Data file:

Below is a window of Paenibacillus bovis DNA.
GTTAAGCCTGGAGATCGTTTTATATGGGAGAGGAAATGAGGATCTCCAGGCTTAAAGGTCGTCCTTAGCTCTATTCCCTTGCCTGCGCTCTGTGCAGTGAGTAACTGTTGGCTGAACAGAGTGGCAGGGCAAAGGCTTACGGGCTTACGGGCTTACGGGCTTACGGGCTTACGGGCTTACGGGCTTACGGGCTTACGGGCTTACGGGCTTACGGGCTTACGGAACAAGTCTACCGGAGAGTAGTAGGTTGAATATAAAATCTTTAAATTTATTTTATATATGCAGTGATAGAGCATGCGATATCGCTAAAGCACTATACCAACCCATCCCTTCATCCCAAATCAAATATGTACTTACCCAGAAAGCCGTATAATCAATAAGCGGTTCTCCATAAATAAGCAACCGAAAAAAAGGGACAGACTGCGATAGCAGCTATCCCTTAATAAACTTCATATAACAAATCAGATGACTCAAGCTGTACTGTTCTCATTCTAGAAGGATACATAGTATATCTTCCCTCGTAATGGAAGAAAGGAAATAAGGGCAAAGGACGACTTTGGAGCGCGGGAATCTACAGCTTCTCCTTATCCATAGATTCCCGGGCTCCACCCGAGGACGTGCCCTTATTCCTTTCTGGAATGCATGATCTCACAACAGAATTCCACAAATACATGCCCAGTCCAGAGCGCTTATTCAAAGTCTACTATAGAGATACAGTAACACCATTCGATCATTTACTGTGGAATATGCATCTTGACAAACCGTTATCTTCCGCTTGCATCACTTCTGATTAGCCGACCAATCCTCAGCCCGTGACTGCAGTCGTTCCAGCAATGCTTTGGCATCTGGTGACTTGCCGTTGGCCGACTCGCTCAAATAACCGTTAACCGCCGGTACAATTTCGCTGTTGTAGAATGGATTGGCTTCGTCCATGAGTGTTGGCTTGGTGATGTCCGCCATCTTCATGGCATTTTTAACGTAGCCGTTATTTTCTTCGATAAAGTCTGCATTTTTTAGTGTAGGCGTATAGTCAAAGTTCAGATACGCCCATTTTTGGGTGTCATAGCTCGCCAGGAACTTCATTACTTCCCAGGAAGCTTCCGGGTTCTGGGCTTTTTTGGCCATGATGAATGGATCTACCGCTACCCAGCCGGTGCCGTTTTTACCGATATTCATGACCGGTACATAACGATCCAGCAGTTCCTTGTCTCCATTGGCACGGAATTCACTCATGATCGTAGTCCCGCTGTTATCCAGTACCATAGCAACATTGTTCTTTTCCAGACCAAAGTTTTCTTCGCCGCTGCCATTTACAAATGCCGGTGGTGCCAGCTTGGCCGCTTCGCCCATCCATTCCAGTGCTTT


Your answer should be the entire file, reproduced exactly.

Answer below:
Below is a window of Paenibacillus bovis DNA.
GTTAAGCCTGGAGATCGTTTTATATGGGAGAGGAAATGAGGATCTCCAGGCTTAAAGGTCGTCCTTAGCTCTATTCCCTTGCCTGCGCTCTGTGCAGTGAGTAACTGTTGGCTGAACAGAGTGGCAGGGCAAAGGCTTACGGGCTTACGGGCTTACGGGCTTACGGGCTTACGGGCTTACGGGCTTACGGGCTTACGGGCTTACGGGCTTACGGGCTTACGGAACAAGTCTACCGGAGAGTAGTAGGTTGAATATAAAATCTTTAAATTTATTTTATATATGCAGTGATAGAGCATGCGATATCGCTAAAGCACTATACCAACCCATCCCTTCATCCCAAATCAAATATGTACTTACCCAGAAAGCCGTATAATCAATAAGCGGTTCTCCATAAATAAGCAACCGAAAAAAAGGGACAGACTGCGATAGCAGCTATCCCTTAATAAACTTCATATAACAAATCAGATGACTCAAGCTGTACTGTTCTCATTCTAGAAGGATACATAGTATATCTTCCCTCGTAATGGAAGAAAGGAAATAAGGGCAAAGGACGACTTTGGAGCGCGGGAATCTACAGCTTCTCCTTATCCATAGATTCCCGGGCTCCACCCGAGGACGTGCCCTTATTCCTTTCTGGAATGCATGATCTCACAACAGAATTCCACAAATACATGCCCAGTCCAGAGCGCTTATTCAAAGTCTACTATAGAGATACAGTAACACCATTCGATCATTTACTGTGGAATATGCATCTTGACAAACCGTTATCTTCCGCTTGCATCACTTCTGATTAGCCGACCAATCCTCAGCCCGTGACTGCAGTCGTTCCAGCAATGCTTTGGCATCTGGTGACTTGCCGTTGGCCGACTCGCTCAAATAACCGTTAACCGCCGGTACAATTTCGCTGTTGTAGAATGGATTGGCTTCGTCCATGAGTGTTGGCTTGGTGATGTCCGCCATCTTCATGGCATTTTTAACGTAGCCGTTATTTTCTTCGATAAAGTCTGCATTTTTTAGTGTAGGCGTATAGTCAAAGTTCAGATACGCCCATTTTTGGGTGTCATAGCTCGCCAGGAACTTCATTACTTCCCAGGAAGCTTCCGGGTTCTGGGCTTTTTTGGCCATGATGAATGGATCTACCGCTACCCAGCCGGTGCCGTTTTTACCGATATTCATGACCGGTACATAACGATCCAGCAGTTCCTTGTCTCCATTGGCACGGAATTCACTCATGATCGTAGTCCCGCTGTTATCCAGTACCATAGCAACATTGTTCTTTTCCAGACCAAAGTTTTCTTCGCCGCTGCCATTTACAAATGCCGGTGGTGCCAGCTTGGCCGCTTCGCCCATCCATTCCAGTGCTTT